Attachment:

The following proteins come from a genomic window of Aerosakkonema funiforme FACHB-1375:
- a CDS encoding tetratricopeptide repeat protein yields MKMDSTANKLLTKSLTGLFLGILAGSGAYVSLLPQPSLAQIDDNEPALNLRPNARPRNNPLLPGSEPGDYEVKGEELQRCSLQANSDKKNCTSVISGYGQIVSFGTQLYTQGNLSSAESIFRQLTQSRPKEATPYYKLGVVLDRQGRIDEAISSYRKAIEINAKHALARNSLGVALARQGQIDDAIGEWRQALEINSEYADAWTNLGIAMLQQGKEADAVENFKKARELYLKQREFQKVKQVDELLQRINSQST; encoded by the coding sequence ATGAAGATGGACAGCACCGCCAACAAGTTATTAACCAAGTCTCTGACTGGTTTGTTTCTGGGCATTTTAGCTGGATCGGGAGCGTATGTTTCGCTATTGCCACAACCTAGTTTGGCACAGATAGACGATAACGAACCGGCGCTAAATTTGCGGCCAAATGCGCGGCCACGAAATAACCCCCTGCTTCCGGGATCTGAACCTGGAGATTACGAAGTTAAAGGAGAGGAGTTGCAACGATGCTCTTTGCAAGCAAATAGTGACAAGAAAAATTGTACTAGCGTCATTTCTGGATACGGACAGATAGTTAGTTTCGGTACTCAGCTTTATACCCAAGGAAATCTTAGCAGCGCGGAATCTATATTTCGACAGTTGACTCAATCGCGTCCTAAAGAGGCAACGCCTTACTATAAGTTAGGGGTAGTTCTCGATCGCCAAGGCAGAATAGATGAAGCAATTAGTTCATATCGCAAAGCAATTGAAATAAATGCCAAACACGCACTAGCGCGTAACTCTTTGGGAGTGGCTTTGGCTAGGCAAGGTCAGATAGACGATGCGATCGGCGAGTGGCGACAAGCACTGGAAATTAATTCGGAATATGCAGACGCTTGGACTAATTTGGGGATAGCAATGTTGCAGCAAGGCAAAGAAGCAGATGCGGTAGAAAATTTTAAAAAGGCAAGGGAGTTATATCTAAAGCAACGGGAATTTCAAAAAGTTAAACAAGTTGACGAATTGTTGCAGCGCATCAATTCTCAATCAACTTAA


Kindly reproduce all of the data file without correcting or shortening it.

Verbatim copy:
The following proteins come from a genomic window of Aerosakkonema funiforme FACHB-1375:
- a CDS encoding tetratricopeptide repeat protein yields MKMDSTANKLLTKSLTGLFLGILAGSGAYVSLLPQPSLAQIDDNEPALNLRPNARPRNNPLLPGSEPGDYEVKGEELQRCSLQANSDKKNCTSVISGYGQIVSFGTQLYTQGNLSSAESIFRQLTQSRPKEATPYYKLGVVLDRQGRIDEAISSYRKAIEINAKHALARNSLGVALARQGQIDDAIGEWRQALEINSEYADAWTNLGIAMLQQGKEADAVENFKKARELYLKQREFQKVKQVDELLQRINSQST; encoded by the coding sequence ATGAAGATGGACAGCACCGCCAACAAGTTATTAACCAAGTCTCTGACTGGTTTGTTTCTGGGCATTTTAGCTGGATCGGGAGCGTATGTTTCGCTATTGCCACAACCTAGTTTGGCACAGATAGACGATAACGAACCGGCGCTAAATTTGCGGCCAAATGCGCGGCCACGAAATAACCCCCTGCTTCCGGGATCTGAACCTGGAGATTACGAAGTTAAAGGAGAGGAGTTGCAACGATGCTCTTTGCAAGCAAATAGTGACAAGAAAAATTGTACTAGCGTCATTTCTGGATACGGACAGATAGTTAGTTTCGGTACTCAGCTTTATACCCAAGGAAATCTTAGCAGCGCGGAATCTATATTTCGACAGTTGACTCAATCGCGTCCTAAAGAGGCAACGCCTTACTATAAGTTAGGGGTAGTTCTCGATCGCCAAGGCAGAATAGATGAAGCAATTAGTTCATATCGCAAAGCAATTGAAATAAATGCCAAACACGCACTAGCGCGTAACTCTTTGGGAGTGGCTTTGGCTAGGCAAGGTCAGATAGACGATGCGATCGGCGAGTGGCGACAAGCACTGGAAATTAATTCGGAATATGCAGACGCTTGGACTAATTTGGGGATAGCAATGTTGCAGCAAGGCAAAGAAGCAGATGCGGTAGAAAATTTTAAAAAGGCAAGGGAGTTATATCTAAAGCAACGGGAATTTCAAAAAGTTAAACAAGTTGACGAATTGTTGCAGCGCATCAATTCTCAATCAACTTAA